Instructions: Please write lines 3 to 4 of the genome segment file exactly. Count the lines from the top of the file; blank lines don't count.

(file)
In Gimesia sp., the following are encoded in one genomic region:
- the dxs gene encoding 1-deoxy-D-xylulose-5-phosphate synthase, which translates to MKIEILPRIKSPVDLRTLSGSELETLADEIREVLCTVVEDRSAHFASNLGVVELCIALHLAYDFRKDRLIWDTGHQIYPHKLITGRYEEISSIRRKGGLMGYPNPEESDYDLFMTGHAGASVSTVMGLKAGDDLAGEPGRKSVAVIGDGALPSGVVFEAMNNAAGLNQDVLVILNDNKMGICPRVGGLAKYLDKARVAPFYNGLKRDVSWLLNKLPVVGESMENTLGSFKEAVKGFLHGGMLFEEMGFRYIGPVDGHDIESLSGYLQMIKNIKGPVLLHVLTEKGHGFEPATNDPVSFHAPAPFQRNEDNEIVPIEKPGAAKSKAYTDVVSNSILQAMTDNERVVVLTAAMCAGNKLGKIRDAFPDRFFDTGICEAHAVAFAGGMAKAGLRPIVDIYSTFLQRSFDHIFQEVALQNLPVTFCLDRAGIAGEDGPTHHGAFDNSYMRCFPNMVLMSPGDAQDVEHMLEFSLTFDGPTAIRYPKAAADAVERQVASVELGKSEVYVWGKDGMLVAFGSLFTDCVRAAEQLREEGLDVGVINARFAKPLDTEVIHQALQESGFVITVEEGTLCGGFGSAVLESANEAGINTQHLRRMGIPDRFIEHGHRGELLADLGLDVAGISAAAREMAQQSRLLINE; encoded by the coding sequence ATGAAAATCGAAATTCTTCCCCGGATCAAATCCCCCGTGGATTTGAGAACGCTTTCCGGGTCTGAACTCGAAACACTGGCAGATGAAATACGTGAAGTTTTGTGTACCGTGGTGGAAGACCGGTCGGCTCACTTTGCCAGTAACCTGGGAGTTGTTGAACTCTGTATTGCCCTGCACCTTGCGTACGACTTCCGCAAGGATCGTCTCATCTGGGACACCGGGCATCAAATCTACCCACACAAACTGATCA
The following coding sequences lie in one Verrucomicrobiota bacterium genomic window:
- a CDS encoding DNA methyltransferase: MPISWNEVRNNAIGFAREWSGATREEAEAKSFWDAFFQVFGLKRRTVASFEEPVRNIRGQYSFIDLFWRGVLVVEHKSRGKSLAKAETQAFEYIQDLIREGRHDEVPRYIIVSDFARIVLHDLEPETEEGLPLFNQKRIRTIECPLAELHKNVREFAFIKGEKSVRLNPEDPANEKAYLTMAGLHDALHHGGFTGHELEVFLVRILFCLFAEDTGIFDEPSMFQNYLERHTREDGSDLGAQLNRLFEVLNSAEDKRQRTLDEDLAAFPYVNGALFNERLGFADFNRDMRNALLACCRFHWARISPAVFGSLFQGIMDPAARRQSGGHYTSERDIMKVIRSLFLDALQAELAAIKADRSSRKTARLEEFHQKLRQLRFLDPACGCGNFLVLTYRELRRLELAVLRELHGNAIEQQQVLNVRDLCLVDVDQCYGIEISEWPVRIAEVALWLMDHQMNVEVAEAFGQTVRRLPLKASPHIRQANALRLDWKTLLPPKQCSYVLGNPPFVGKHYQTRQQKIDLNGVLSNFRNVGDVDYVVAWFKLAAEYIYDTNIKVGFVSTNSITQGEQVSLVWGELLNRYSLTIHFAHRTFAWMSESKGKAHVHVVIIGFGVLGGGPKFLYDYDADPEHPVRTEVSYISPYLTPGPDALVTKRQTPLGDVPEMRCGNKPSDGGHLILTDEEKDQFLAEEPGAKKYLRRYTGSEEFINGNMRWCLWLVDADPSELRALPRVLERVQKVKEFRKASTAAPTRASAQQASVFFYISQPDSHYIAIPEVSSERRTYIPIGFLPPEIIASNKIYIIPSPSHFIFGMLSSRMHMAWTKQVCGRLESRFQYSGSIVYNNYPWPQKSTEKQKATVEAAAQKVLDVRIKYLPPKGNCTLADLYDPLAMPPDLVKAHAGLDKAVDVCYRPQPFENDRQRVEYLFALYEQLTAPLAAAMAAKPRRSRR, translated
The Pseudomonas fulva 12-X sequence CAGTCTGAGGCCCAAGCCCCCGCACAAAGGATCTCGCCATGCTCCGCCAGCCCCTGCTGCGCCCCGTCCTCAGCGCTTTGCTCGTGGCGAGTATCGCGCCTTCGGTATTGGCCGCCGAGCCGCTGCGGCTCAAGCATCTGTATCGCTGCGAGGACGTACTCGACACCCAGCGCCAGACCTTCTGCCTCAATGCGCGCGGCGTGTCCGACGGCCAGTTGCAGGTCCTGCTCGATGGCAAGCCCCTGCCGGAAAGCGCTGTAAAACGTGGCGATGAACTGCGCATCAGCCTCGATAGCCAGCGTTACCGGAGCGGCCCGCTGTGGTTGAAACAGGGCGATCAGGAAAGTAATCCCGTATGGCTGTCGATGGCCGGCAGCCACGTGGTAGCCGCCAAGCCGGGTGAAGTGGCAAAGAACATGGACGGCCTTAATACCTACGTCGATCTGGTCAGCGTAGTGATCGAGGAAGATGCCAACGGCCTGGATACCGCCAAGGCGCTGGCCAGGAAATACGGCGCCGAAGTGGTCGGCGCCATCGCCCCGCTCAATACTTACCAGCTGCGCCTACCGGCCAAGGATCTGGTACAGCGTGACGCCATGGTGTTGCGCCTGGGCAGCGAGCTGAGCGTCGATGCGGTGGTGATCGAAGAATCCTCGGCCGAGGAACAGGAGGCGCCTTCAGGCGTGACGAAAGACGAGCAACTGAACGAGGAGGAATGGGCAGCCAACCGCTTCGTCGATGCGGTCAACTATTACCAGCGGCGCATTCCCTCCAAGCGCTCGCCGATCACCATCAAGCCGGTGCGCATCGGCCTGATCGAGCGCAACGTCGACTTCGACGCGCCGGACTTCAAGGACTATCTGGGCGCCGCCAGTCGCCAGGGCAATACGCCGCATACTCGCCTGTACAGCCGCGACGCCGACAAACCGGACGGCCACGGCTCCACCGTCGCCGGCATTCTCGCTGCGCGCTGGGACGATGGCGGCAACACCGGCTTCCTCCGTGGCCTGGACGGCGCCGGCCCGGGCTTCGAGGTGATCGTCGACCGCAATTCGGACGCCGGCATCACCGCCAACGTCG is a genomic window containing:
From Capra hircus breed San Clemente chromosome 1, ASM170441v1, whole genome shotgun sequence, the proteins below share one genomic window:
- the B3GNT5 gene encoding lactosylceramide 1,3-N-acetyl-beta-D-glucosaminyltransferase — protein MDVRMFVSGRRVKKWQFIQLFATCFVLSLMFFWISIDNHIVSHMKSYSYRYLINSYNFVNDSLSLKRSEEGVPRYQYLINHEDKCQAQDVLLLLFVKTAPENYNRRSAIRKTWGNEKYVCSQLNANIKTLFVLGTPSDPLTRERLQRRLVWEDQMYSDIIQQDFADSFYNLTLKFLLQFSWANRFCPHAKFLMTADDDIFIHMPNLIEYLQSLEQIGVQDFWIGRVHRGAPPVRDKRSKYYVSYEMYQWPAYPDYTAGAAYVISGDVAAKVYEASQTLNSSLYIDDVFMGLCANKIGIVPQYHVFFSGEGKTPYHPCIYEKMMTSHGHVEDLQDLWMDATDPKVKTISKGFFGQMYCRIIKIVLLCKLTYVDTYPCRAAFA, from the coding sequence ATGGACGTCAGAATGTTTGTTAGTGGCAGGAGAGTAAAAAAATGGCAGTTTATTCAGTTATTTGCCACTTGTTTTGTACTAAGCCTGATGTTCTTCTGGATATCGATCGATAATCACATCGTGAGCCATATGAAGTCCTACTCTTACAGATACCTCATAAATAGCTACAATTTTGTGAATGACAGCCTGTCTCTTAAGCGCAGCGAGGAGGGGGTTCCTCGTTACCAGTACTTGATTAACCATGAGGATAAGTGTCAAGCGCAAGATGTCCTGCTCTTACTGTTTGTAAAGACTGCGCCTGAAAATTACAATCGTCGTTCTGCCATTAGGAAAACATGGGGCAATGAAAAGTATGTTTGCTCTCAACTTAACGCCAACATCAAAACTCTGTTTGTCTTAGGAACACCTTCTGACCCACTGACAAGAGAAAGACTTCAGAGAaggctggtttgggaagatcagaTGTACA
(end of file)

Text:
The following coding sequences lie in one Verrucomicrobiota bacterium genomic window:
- a CDS encoding DNA methyltransferase: MPISWNEVRNNAIGFAREWSGATREEAEAKSFWDAFFQVFGLKRRTVASFEEPVRNIRGQYSFIDLFWRGVLVVEHKSRGKSLAKAETQAFEYIQDLIREGRHDEVPRYIIVSDFARIVLHDLEPETEEGLPLFNQKRIRTIECPLAELHKNVREFAFIKGEKSVRLNPEDPANEKAYLTMAGLHDALHHGGFTGHELEVFLVRILFCLFAEDTGIFDEPSMFQNYLERHTREDGSDLGAQLNRLFEVLNSAEDKRQRTLDEDLAAFPYVNGALFNERLGFADFNRDMRNALLACCRFHWARISPAVFGSLFQGIMDPAARRQSGGHYTSERDIMKVIRSLFLDALQAELAAIKADRSSRKTARLEEFHQKLRQLRFLDPACGCGNFLVLTYRELRRLELAVLRELHGNAIEQQQVLNVRDLCLVDVDQCYGIEISEWPVRIAEVALWLMDHQMNVEVAEAFGQTVRRLPLKASPHIRQANALRLDWKTLLPPKQCSYVLGNPPFVGKHYQTRQQKIDLNGVLSNFRNVGDVDYVVAWFKLAAEYIYDTNIKVGFVSTNSITQGEQVSLVWGELLNRYSLTIHFAHRTFAWMSESKGKAHVHVVIIGFGVLGGGPKFLYDYDADPEHPVRTEVSYISPYLTPGPDALVTKRQTPLGDVPEMRCGNKPSDGGHLILTDEEKDQFLAEEPGAKKYLRRYTGSEEFINGNMRWCLWLVDADPSELRALPRVLERVQKVKEFRKASTAAPTRASAQQASVFFYISQPDSHYIAIPEVSSERRTYIPIGFLPPEIIASNKIYIIPSPSHFIFGMLSSRMHMAWTKQVCGRLESRFQYSGSIVYNNYPWPQKSTEKQKATVEAAAQKVLDVRIKYLPPKGNCTLADLYDPLAMPPDLVKAHAGLDKAVDVCYRPQPFENDRQRVEYLFALYEQLTAPLAAAMAAKPRRSRR, translated